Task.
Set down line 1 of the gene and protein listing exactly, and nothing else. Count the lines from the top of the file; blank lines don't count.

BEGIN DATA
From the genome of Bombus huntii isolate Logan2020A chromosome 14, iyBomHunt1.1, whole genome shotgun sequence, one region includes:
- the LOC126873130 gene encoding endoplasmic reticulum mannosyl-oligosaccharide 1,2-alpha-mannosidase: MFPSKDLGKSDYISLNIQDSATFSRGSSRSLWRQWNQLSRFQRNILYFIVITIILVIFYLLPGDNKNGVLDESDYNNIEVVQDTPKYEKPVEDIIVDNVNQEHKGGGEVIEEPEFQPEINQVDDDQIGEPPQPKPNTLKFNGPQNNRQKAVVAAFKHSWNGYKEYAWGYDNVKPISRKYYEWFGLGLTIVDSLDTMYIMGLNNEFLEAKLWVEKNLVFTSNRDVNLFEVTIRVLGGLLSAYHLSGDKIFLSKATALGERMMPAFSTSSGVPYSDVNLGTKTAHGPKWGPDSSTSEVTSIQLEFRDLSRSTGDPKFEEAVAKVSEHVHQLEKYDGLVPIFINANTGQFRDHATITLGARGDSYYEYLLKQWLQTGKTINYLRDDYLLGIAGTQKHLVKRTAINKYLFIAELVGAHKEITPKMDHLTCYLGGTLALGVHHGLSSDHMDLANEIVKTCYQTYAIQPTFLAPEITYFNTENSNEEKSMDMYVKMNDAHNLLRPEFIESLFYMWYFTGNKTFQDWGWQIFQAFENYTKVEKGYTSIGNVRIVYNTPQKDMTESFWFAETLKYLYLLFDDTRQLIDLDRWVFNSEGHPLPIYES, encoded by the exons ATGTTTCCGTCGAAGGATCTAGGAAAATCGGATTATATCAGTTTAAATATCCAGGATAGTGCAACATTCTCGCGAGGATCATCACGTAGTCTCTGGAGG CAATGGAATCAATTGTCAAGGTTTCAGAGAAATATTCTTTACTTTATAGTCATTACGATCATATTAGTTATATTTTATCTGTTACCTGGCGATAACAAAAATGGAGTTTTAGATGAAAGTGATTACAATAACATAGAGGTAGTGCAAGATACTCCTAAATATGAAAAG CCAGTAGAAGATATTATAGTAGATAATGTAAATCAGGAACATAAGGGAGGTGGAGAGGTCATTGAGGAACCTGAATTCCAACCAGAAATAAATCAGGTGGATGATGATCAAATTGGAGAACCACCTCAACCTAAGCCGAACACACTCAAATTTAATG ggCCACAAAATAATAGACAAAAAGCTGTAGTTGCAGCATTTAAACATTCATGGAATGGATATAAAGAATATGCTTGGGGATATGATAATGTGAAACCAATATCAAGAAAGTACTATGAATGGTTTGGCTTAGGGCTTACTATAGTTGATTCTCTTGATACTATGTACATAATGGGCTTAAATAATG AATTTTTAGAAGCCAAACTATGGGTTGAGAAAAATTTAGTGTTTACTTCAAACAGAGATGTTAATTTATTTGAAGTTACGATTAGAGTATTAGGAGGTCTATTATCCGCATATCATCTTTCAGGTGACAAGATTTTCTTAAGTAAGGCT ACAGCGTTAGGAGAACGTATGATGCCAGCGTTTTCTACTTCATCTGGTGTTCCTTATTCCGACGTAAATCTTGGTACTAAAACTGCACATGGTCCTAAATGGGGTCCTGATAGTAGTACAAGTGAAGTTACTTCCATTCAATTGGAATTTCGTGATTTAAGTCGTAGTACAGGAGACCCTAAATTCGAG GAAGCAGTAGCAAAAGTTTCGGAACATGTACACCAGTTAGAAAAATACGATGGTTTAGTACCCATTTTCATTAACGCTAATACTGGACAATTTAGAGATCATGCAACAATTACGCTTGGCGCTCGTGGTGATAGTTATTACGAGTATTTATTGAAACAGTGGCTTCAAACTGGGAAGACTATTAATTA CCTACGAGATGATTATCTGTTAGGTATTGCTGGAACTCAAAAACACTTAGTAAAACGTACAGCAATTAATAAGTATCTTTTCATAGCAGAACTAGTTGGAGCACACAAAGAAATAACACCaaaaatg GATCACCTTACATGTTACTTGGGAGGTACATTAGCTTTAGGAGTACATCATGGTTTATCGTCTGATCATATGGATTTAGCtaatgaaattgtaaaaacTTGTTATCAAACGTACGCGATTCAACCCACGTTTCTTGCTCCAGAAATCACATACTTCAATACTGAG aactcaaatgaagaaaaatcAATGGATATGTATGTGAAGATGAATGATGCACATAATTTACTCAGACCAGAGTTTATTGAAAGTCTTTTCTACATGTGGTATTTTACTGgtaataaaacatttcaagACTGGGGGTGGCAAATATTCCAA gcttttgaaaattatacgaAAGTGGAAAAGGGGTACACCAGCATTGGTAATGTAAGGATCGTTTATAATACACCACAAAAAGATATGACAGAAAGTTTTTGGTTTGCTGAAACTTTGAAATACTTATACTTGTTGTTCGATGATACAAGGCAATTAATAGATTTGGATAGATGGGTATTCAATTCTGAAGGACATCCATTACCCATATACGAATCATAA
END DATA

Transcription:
From the genome of Bombus huntii isolate Logan2020A chromosome 14, iyBomHunt1.1, whole genome shotgun sequence, one region includes: